There are several reasons for the high number of abstaining, dissenting votes and non-participants at this point. The first reason is the nostalgic respect for the support given by the Soviet Union to the independence struggles of some South African states, especially the Republic of South Africa. Another reason is the unwillingness of African states to be drawn into the apparent possible resurgence of the Cold War. Because many African countries were at the point of proxy-satellite actors during the Cold War and they were adversely affected by this situation. Another reason is Russia’s increasing influence in Africa in recent years. This is due to the various agreements signed between many African countries and Russia in recent years, and the presence of Wagner forces in more than ten countries.

When examined militarily, we come across Russia’s arms deals with African countries and, more importantly, the Russian private military company Wagner, which has activities in many places outside of Africa. How will the Russia-Ukraine War and therefore the sanctions imposed on Russia affect Wagner’s situation in Africa?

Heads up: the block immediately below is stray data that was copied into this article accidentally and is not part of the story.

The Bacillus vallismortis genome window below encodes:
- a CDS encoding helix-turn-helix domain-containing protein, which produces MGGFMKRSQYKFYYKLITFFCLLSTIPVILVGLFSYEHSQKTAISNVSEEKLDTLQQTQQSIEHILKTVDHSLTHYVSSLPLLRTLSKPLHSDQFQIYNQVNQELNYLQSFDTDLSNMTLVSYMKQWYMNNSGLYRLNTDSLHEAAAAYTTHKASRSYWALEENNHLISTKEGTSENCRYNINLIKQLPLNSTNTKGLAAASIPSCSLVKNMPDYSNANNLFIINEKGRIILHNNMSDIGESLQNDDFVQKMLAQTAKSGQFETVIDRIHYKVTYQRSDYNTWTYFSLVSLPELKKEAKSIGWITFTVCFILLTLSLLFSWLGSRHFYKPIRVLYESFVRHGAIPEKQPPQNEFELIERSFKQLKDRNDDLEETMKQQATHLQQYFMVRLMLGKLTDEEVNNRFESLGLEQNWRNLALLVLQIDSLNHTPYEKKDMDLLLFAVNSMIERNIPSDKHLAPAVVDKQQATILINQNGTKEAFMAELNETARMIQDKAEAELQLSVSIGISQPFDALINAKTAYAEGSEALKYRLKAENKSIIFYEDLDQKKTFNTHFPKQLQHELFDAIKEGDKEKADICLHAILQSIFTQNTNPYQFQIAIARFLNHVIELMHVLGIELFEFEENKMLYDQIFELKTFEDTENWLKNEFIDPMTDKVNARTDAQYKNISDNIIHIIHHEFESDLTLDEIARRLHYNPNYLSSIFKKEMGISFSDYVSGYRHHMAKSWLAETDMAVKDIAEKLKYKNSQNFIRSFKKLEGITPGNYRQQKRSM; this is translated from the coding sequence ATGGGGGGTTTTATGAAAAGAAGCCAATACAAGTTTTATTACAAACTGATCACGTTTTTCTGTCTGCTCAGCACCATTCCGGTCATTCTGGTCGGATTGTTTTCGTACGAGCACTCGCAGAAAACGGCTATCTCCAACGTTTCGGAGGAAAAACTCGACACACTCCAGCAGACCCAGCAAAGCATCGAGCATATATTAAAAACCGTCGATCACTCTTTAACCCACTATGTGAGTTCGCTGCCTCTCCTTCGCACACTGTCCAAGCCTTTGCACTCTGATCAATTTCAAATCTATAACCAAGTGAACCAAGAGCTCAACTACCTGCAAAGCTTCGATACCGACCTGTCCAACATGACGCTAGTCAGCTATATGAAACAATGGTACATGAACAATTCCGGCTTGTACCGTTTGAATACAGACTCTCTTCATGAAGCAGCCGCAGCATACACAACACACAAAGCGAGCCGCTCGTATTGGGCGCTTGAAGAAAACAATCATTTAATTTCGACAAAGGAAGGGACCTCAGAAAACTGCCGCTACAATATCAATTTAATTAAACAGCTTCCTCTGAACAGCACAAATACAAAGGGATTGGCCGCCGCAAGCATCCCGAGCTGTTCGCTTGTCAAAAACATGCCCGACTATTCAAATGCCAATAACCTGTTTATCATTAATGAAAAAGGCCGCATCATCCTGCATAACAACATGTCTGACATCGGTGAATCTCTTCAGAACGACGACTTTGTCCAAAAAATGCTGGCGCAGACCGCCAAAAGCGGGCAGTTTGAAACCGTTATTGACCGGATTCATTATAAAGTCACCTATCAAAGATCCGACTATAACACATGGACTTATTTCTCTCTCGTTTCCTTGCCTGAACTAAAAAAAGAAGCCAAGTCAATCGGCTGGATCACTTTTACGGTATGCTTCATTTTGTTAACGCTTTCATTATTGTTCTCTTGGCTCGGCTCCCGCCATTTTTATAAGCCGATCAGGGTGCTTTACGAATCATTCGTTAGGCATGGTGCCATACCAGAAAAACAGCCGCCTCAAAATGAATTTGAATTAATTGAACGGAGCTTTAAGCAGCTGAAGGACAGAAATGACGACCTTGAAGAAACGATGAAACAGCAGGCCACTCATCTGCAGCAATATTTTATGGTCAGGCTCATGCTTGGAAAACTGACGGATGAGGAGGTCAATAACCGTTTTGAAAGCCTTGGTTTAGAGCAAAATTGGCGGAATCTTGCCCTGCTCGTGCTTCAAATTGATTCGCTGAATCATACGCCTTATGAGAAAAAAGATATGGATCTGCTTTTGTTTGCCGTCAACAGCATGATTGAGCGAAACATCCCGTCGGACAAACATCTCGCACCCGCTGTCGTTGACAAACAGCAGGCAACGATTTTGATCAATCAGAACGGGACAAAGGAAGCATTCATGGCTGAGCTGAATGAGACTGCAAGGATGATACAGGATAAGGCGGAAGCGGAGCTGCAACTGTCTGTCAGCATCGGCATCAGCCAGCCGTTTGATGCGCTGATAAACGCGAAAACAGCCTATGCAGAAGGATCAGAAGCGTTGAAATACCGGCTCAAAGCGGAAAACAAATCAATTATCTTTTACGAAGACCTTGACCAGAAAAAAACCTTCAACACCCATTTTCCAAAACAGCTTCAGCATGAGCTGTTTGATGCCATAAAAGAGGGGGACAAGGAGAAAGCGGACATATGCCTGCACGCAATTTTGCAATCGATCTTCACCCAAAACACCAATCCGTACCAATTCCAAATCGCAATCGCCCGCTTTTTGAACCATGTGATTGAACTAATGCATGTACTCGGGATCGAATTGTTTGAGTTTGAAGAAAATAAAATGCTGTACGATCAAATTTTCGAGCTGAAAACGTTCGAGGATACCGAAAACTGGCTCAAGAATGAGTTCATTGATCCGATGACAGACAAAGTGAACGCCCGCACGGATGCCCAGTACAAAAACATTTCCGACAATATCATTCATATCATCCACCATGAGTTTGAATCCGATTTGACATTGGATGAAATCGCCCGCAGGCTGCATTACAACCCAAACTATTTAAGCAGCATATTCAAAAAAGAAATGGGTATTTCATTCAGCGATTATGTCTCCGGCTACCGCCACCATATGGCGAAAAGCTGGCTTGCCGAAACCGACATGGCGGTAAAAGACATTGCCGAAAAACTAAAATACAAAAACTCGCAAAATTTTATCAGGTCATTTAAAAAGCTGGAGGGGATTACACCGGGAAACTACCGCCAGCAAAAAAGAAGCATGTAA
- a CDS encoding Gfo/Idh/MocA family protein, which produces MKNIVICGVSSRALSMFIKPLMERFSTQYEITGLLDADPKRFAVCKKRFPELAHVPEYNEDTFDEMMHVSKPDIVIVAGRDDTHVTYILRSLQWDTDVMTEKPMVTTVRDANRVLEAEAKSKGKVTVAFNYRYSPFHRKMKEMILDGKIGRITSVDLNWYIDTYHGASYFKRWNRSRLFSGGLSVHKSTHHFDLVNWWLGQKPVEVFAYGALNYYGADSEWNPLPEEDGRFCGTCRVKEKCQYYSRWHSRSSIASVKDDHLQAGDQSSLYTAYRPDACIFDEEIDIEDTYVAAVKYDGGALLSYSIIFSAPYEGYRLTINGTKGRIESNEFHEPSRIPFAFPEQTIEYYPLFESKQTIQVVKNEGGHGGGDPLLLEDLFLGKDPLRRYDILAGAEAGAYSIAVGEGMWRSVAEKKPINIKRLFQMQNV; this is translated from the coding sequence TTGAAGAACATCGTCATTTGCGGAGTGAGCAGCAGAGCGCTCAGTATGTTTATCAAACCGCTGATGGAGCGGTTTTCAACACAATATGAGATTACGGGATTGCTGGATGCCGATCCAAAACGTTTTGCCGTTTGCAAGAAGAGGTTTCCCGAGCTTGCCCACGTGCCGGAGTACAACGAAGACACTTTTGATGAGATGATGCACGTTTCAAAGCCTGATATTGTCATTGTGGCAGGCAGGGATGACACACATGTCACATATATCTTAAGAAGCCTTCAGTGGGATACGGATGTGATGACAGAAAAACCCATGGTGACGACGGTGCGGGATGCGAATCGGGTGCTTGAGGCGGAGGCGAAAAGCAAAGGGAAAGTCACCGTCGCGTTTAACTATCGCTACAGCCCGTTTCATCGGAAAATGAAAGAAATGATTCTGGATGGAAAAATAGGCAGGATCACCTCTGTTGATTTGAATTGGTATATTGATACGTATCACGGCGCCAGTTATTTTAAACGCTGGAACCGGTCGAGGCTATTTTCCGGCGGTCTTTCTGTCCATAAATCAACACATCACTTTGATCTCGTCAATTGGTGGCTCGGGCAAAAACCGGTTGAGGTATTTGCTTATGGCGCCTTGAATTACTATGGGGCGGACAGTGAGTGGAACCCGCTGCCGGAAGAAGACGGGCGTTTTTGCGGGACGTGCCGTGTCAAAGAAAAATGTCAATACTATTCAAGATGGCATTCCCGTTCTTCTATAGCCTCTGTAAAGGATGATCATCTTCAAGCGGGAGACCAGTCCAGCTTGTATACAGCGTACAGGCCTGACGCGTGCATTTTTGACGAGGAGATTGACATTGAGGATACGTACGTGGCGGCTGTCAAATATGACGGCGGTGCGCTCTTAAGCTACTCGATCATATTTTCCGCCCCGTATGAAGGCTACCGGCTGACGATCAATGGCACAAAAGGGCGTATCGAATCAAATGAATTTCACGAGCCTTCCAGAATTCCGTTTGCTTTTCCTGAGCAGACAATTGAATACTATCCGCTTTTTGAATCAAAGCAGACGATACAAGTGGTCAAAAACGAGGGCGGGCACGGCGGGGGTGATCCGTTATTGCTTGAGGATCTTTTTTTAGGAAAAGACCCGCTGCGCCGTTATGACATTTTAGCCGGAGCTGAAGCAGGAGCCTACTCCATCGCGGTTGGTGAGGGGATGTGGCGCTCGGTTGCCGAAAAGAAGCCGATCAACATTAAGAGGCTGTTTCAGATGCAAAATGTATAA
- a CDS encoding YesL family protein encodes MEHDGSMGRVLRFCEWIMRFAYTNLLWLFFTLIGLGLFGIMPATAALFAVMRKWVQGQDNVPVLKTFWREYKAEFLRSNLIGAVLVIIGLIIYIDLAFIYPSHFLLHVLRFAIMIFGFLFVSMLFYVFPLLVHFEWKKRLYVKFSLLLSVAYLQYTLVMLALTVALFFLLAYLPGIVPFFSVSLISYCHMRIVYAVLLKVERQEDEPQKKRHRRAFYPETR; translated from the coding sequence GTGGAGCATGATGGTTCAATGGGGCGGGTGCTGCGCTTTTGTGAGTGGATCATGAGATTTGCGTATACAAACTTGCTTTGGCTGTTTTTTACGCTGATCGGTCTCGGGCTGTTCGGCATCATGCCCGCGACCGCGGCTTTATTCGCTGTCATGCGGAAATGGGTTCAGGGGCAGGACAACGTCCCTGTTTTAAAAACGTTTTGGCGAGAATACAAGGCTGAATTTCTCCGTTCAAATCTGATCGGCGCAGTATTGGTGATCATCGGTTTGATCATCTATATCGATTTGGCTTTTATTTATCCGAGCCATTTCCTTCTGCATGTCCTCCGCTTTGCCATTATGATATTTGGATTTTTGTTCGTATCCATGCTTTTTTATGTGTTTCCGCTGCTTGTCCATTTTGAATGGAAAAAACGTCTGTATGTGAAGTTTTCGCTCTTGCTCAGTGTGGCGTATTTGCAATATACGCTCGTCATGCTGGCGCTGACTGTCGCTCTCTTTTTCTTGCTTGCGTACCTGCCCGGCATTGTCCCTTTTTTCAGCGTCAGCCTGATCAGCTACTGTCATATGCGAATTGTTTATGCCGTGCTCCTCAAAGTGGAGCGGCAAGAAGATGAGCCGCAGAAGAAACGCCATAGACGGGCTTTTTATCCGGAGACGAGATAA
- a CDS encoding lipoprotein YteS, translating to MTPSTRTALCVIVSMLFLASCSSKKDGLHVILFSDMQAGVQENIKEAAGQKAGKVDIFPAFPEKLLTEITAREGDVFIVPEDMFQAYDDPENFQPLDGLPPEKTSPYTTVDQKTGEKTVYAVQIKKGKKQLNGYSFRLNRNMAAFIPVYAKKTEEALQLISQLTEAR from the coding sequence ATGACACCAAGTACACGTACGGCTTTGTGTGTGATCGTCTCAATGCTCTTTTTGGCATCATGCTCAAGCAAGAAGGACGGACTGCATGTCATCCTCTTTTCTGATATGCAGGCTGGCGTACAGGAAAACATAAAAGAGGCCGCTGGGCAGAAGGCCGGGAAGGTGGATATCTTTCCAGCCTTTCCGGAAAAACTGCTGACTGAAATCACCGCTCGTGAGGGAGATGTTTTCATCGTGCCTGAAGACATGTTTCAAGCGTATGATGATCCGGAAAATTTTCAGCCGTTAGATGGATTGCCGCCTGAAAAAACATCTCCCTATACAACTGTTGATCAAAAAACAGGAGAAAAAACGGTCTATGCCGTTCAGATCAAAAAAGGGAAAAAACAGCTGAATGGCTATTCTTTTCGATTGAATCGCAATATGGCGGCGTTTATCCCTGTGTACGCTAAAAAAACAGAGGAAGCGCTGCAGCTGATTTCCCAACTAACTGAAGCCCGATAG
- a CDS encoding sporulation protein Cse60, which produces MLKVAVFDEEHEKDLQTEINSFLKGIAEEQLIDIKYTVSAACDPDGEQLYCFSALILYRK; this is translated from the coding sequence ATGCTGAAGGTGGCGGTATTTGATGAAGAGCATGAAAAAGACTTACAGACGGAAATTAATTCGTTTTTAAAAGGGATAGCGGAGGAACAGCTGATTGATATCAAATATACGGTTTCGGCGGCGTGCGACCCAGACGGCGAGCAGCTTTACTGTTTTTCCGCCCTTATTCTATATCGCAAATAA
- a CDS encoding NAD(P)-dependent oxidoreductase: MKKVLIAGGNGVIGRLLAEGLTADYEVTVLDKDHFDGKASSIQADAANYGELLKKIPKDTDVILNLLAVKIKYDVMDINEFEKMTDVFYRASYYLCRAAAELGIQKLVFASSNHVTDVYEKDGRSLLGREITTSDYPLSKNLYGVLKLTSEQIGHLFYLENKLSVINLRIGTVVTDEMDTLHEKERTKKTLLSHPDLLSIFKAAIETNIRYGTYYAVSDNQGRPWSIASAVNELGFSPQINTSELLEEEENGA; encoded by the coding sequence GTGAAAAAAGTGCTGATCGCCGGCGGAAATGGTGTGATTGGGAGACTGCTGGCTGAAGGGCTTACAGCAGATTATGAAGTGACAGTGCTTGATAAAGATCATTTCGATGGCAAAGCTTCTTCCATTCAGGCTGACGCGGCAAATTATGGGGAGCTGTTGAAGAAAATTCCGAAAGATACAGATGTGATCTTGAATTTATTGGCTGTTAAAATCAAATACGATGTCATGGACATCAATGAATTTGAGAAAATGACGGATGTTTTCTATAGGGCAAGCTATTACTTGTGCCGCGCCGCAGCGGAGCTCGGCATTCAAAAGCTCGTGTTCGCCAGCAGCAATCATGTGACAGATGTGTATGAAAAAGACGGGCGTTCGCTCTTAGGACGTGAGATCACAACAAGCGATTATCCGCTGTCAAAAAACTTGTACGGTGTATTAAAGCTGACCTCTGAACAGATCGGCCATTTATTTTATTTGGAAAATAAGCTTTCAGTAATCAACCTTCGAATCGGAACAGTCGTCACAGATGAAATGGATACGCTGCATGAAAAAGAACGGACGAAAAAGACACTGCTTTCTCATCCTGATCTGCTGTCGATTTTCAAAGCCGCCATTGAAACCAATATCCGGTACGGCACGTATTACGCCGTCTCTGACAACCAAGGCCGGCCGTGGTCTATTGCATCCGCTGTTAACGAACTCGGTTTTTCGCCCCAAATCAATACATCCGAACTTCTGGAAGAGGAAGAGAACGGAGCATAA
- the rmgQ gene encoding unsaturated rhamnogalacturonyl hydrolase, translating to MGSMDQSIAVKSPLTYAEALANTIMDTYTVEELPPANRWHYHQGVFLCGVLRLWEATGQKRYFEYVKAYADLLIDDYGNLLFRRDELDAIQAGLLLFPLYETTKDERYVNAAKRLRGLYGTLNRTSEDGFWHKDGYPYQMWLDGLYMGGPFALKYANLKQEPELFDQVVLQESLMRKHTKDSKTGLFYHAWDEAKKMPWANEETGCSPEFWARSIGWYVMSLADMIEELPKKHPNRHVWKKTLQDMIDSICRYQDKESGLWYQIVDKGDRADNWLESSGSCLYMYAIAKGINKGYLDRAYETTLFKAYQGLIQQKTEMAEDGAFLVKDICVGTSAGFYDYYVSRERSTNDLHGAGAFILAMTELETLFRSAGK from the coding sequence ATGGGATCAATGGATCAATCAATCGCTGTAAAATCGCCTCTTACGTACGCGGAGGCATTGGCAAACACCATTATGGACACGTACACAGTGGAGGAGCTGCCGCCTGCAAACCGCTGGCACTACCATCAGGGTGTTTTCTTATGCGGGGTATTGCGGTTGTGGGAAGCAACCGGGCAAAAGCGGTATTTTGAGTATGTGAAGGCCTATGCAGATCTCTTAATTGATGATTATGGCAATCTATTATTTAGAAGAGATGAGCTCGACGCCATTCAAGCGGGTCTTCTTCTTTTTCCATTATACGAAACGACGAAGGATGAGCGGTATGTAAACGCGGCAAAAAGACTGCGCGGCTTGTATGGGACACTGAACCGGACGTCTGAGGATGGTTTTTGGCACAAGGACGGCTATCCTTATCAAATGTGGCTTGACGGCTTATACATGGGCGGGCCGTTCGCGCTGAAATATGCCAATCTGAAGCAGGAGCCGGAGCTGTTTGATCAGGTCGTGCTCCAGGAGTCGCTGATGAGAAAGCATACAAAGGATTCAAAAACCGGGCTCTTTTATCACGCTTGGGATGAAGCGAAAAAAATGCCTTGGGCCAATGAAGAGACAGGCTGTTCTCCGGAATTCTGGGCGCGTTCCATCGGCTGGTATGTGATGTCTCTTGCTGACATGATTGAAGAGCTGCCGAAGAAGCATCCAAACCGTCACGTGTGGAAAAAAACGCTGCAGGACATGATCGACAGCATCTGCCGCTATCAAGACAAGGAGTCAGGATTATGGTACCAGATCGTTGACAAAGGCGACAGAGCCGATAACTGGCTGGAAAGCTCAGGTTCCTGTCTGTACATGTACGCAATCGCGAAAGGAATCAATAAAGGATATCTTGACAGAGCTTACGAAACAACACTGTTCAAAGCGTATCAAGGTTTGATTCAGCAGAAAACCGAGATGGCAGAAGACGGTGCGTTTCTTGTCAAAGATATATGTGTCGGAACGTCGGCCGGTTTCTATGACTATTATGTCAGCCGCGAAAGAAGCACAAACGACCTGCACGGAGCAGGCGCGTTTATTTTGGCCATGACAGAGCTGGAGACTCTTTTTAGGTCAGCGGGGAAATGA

Russia’s isolation from the rest of the world could bring it closer to countries like Mali, the Central African Republic, and the Democratic Republic of Congo, which are excluded from most of Africa. However, rising food prices come at a politically sensitive time for many countries. In Africa, there will be elections in 2022 and 2023 in many countries such as Angola, Kenya and possibly Sudan and the Democratic Republic of Congo. Therefore, there may be a situation where existing governments in Africa can secure themselves so that they can continue and be re-elected. In this case, Wagner forces could provide ‘protection’ to governments in other countries as well as in the Central African Republic. In this case, the influence of Wagner and therefore Russia will increase in some countries.